On June 11 2021 9.00 PhD candidate Marianna Lena Kambanou will defend her thesis with the title “Life Cycle Costing – Supporting companies towards a circular economy”.
A circular economy proposes to sustain economic growth but decouple it
from resource consumption by keeping products and materials in the
economy. Established companies have an important role to play because they
can implement maintenance, repair, remanufacture, recycling and other
circular measures for their offerings, thus facilitating their retention in the
economy. When applying circular measures for existing products, their costs
and revenues change across the lifecycle, sometimes significantly, thereby
calling into question the financial viability of the more circular offering. Life
cycle costing (LCC), an existing method for calculating the costs of a product
or service across the lifecycle can help companies take stock of these changes.
The aim of this research, therefore, is to explore how LCC can be used to
support established companies in selecting and implementing circular
measures for their offerings. The research is conducted through case studies
involving four companies, and data is collected through literature reviews,
document and cost data sets analysis, interviews and focus groups. The
findings are based on six publications.
The identified uses for LCC go beyond the ones that lead to its selection and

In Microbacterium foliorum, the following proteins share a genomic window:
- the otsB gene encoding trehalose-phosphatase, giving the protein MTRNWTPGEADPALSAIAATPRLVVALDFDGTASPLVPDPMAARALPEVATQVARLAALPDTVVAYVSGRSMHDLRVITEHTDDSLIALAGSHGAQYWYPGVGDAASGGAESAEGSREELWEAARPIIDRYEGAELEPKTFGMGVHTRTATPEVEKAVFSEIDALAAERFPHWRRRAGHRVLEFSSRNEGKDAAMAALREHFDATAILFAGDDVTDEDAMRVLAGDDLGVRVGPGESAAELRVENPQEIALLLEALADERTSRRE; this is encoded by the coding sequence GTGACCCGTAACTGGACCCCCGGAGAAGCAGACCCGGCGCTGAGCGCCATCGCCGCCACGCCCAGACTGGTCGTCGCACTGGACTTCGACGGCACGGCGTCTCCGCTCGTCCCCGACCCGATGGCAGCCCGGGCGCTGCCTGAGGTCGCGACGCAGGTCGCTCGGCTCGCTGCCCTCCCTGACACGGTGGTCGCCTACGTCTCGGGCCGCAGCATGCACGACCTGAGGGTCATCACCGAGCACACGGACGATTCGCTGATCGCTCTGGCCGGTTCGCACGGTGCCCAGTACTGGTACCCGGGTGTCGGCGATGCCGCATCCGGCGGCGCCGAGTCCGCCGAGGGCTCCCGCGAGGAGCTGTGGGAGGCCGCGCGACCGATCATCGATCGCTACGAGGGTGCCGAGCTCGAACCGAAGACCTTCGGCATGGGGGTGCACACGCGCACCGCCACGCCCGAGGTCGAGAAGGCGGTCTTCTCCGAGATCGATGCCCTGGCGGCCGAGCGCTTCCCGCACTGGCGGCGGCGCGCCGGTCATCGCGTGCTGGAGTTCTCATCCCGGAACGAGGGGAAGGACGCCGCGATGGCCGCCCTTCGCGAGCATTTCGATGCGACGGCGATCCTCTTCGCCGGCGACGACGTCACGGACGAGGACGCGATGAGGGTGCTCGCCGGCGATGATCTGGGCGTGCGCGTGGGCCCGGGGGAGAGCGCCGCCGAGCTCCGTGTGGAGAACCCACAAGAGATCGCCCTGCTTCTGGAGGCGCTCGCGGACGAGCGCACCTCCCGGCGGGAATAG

are commonly discussed in the literature. These include using LCC to
compare the circularity performance of two or more alternatives, to generate
rather than evaluate design ideas, and to help create awareness of some of the
challenges associated with implementing circular measures while providing a
forum for discussing them. Finally, LCC can spread the lifecycle idea in a
company and evidence the need for life cycle management.
Another finding is that companies, despite the many uses, may not use LCC
because it contests elements of their extant practices, such as collective
knowledge, mind-set of individuals and symbolic and material objects. It is the
outcome of this contestation that will play a significant role in determining if
LCC is used.
The research also identifies methodological considerations, either generally
applicable or relating to a specific identified use and closes by discussing the
implications for future LCC methodological development.